1:FF 44:FF 0:FF 1:FF 3:FF 0:FF 0:FF 0:FF 0:FF
      OUT:IN Configure
      1:FF 4F:F3 0:5A FF:0 FF:0 3:0 0:0 0:0 0:0
      OUT:IN Configure
      1:FF 43:F3 0:5A 0:0 5A:0 5A:0 5A:0 5A:0 5A:0
      OUT:IN
      1:FF 42:41 0:5A 0:FF 0:FF 0:FF 0:FF 0:FF 0:FF 0:0 0:0 0:0 0:0 0:0 0:0 0:0 0:0 0:0 0:0 0:0 0:0
      OUT:IN Configure
      1:FF 43:41 0:5A 1:FF 0:FF
      OUT:IN Configure
      1:FF 44:FF 0:FF 1:FF 3:FF 0:FF 0:FF 0:FF 0:FF
      OUT:IN Configure
      1:FF 4F:F3 0:5A FF:0 FF:0 3:0 0:0 0:0 0:0
      OUT:IN Configure
      1:FF 43:F3 0:5A 0:0 5A:0 5A:0 5A:0 5A:0 5A:0
      OUT:IN
      1:FF 42:41 0:5A 0:FF 0:FF 0:FF 0:FF 0:FF 0:FF 0:0 0:0 0:0 0:0 0:0 0:0 0:0 0:0 0:0 0:0 0:0 0:0
      OUT:IN Configure
      1:FF 43:41 0:5A 1:FF 0:FF
      OUT:IN Configure
      1:FF 44:FF 0:FF 1:FF 3:FF 0:FF 0:FF 0:FF 0:FF
      OUT:IN Configure
      1:FF 4F:F3 0:5A FF:0 FF:0 3:0 0:0 0:0 0:0
      OUT:IN Configure
      1:FF 43:F3 0:5A 0:0 5A:0 5A:0 5A:0 5A:0 5A:0
      OUT:IN
      1:FF 42:41 0:5A 0:FF 0:FF 0:FF 0:FF 0:FF 0:FF 0:0 0:0 0:0 0:0 0:0 0:0 0:0 0:0 0:0 0:0 0:0 0:0
      OUT:IN Configure
      1:FF 43:41 0:5A 1:FF 0:FF
      OUT:IN Configure
      1:FF 44:FF 0:FF 1:FF 3:FF 0:FF 0:FF 0:FF 0:FF
      OUT:IN Configure
      1:FF 4F:F3 0:5A FF:0 FF:0 3:0 0:0 0:0 0:0
      OUT:IN Configure
      1:FF 43:F3 0:5A 0:0 5A:0 5A:0 5A:0 5A:0 5A:0
      OUT:IN
      1:FF 42:41 0:5A 0:FF 0:FF 0:FF 0:FF 0:FF 0:FF 0:0 0:0 0:0 0:0 0:0 0:0 0:0 0:0 0:0 0:0 0:0 0:0
      OUT:IN Configure
      1:FF 43:41 0:5A 1:FF 0:FF
      OUT:IN Configure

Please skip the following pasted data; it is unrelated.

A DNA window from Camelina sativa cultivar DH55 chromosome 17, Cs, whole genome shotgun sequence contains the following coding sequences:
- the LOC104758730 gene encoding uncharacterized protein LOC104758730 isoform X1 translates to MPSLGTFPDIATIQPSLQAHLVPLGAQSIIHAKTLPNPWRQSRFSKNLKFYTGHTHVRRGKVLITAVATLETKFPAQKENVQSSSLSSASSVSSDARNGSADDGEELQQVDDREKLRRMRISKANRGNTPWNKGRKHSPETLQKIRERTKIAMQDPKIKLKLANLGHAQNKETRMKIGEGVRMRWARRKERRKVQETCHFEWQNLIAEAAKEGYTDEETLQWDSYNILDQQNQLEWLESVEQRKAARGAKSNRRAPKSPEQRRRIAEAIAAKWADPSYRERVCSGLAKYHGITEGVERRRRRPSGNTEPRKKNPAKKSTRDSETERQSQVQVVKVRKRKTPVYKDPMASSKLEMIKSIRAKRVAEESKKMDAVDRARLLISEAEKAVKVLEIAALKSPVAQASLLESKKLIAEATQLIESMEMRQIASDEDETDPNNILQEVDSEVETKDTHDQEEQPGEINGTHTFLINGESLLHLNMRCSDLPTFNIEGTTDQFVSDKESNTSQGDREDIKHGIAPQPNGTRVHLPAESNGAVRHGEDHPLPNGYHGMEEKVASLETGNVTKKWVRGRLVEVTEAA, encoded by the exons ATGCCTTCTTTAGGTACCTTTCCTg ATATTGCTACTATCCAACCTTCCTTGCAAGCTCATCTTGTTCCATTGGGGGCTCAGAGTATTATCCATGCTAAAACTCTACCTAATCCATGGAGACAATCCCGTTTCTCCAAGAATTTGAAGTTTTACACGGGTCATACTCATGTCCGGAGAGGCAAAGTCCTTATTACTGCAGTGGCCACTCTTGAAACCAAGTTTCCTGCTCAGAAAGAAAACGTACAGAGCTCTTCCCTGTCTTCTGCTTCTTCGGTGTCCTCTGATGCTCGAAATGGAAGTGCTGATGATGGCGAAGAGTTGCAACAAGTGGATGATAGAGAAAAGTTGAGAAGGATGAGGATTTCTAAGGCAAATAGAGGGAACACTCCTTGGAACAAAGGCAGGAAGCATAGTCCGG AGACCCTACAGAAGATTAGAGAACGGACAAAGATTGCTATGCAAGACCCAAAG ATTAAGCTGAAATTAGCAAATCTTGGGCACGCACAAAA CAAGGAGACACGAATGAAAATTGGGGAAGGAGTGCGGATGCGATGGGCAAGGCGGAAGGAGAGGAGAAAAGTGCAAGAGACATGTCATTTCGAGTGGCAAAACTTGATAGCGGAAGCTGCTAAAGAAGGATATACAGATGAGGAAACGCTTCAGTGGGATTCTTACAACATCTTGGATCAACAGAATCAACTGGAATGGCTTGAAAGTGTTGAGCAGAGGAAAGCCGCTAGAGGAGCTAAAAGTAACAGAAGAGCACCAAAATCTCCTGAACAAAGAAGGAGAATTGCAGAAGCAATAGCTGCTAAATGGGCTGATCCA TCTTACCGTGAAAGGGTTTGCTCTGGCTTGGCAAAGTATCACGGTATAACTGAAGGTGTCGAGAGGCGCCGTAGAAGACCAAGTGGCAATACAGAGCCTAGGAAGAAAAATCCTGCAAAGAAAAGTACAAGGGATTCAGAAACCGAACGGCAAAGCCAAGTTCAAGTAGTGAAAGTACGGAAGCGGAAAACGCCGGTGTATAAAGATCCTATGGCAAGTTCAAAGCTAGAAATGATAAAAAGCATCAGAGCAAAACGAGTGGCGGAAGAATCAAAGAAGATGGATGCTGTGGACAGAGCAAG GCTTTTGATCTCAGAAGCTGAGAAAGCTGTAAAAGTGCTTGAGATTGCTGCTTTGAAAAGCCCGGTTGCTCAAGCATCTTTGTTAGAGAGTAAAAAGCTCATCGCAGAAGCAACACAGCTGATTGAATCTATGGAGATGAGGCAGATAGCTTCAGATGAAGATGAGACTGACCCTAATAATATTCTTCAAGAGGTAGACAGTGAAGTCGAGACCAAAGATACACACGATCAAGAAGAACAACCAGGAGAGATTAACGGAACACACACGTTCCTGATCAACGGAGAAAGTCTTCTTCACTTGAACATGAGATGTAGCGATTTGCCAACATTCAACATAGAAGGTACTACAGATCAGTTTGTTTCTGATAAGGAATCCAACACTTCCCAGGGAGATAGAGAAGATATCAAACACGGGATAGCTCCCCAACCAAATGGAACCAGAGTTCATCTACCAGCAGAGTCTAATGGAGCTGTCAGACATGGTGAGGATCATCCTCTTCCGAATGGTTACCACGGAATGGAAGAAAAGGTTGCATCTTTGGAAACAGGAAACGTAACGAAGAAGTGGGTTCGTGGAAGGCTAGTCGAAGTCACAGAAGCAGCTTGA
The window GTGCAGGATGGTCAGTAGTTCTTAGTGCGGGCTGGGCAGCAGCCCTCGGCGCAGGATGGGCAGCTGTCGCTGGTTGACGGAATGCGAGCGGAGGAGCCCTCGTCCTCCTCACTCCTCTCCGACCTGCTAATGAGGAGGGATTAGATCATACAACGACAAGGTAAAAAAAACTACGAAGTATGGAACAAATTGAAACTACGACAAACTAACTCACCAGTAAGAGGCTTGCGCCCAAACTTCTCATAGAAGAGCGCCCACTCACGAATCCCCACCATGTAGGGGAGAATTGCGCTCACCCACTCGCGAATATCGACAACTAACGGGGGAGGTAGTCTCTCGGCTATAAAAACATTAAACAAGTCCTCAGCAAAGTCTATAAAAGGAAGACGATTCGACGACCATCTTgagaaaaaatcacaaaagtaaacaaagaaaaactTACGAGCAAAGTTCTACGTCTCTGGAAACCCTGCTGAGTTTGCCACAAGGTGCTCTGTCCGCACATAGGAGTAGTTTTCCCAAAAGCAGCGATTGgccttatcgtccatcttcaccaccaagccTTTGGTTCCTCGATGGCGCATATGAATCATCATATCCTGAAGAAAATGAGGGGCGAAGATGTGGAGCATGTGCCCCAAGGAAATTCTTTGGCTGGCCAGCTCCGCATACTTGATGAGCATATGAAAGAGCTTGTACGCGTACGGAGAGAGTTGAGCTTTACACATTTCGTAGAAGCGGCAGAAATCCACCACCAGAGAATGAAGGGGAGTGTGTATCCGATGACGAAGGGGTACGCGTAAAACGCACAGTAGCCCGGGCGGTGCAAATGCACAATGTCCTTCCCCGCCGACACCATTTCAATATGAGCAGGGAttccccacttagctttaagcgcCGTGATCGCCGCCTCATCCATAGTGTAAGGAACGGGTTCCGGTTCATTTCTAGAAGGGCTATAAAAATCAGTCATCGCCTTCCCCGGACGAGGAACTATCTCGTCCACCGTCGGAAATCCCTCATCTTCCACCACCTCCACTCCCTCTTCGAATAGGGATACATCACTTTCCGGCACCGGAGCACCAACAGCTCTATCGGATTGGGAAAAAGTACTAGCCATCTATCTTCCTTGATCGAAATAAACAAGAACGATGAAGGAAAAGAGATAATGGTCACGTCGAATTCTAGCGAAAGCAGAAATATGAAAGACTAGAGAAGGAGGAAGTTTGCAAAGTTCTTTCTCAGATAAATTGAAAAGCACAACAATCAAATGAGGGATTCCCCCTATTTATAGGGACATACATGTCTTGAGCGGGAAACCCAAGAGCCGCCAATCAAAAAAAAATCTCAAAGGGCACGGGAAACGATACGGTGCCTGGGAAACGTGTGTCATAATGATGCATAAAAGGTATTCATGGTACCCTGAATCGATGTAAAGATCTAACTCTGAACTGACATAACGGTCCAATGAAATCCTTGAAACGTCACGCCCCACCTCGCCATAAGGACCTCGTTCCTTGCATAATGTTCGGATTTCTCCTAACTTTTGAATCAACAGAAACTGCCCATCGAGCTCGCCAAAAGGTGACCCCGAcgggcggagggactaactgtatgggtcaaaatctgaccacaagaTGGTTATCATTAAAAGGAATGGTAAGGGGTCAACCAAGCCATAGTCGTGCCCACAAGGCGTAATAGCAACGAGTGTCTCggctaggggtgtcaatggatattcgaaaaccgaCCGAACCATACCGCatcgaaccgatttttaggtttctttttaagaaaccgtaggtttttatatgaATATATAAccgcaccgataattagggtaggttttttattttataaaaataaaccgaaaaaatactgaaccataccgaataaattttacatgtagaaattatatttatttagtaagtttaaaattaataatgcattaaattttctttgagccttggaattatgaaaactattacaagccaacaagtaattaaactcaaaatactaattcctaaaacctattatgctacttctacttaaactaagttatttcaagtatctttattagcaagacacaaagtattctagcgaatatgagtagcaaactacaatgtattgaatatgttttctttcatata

1:FF 44:FF 0:FF 1:FF 3:FF 0:FF 0:FF 0:FF 0:FF
      OUT:IN Configure
      1:FF 4F:F3 0:5A FF:0 FF:0 3:0 0:0 0:0 0:0
      OUT:IN Configure
      1:FF 43:F3 0:5A 0:0 5A:0 5A:0 5A:0 5A:0 5A:0
      OUT:IN
      1:FF 42:41 0:5A 0:FF 0:FF 0:FF 0:FF 0:FF 0:FF 0:0 0:0 0:0 0:0 0:0 0:0 0:0 0:0 0:0 0:0 0:0 0:0
      OUT:IN Configure
      1:FF 43:41 0:5A 1:FF 0:FF
      OUT:IN Configure
      1:FF 44:FF 0:FF 1:FF 3:FF 0:FF 0:FF 0:FF 0:FF
      OUT:IN Configure
      1:FF 4F:F3 0:5A FF:0 FF:0 3:0 0:0 0:0 0:0
      OUT:IN Configure
      1:FF 43:F3 0:5A 0:0 5A:0 5A:0 5A:0 5A:0 5A:0
      OUT:IN
      1:FF 42:41 0:5A 0:FF 0:FF 0:FF 0:FF 0:FF 0:FF 0:0 0:0 0:0 0:0 0:0 0:0 0:0 0:0 0:0 0:0 0:0 0:0
      OUT:IN Configure
      1:FF 43:41 0:5A 1:FF 0:FF
      OUT:IN Configure
      1:FF 44:FF 0:FF 1:FF 3:FF 0:FF 0:FF 0:FF 0:FF
      OUT:IN Configure
      1:FF 4F:F3 0:5A FF:0 FF:0 3:0 0:0 0:0 0:0
      OUT:IN Configure
      1:FF 43:F3 0:5A 0:0 5A:0 5A:0 5A:0 5A:0 5A:0
      OUT:IN
      1:FF 42:41 0:5A 0:FF 0:FF 0:FF 0:FF 0:FF 0:FF 0:0 0:0 0:0 0:0 0:0 0:0 0:0 0:0 0:0 0:0 0:0 0:0
      Controller not accepting commands
      mode stil set at41

      where can i solve this problem or find the stil and set at 41?

      Thank you

    • AndyNo Gravatar says:

      Hi Bill,

      Thanks for taking the time to build such a great library for the controller.

      I’m having an issue with the connection of mine, I believe its probably down to incorrect wiring. The wiring on my lynxmotion adapter looks like this: http://i.imgur.com/u6vpb.jpg

      I’ve interpreted this as:

      Blue > CLK > Arduino Pin 13
      Yellow> ATT > Arduino Pin 10
      White > CMD > Arduino Pin 11
      Brown > DAT > Arduino Pin 12

      Would you say this correct or have I made an error in the wiring?

      Thanks 🙂

      • BillNo Gravatar says:

        Couldn’t be sure. The only way to correctly label all the correct wires is to compare the PS2 connector to the wiring diagram on this page. it’s the only true constant. Wire colors can change.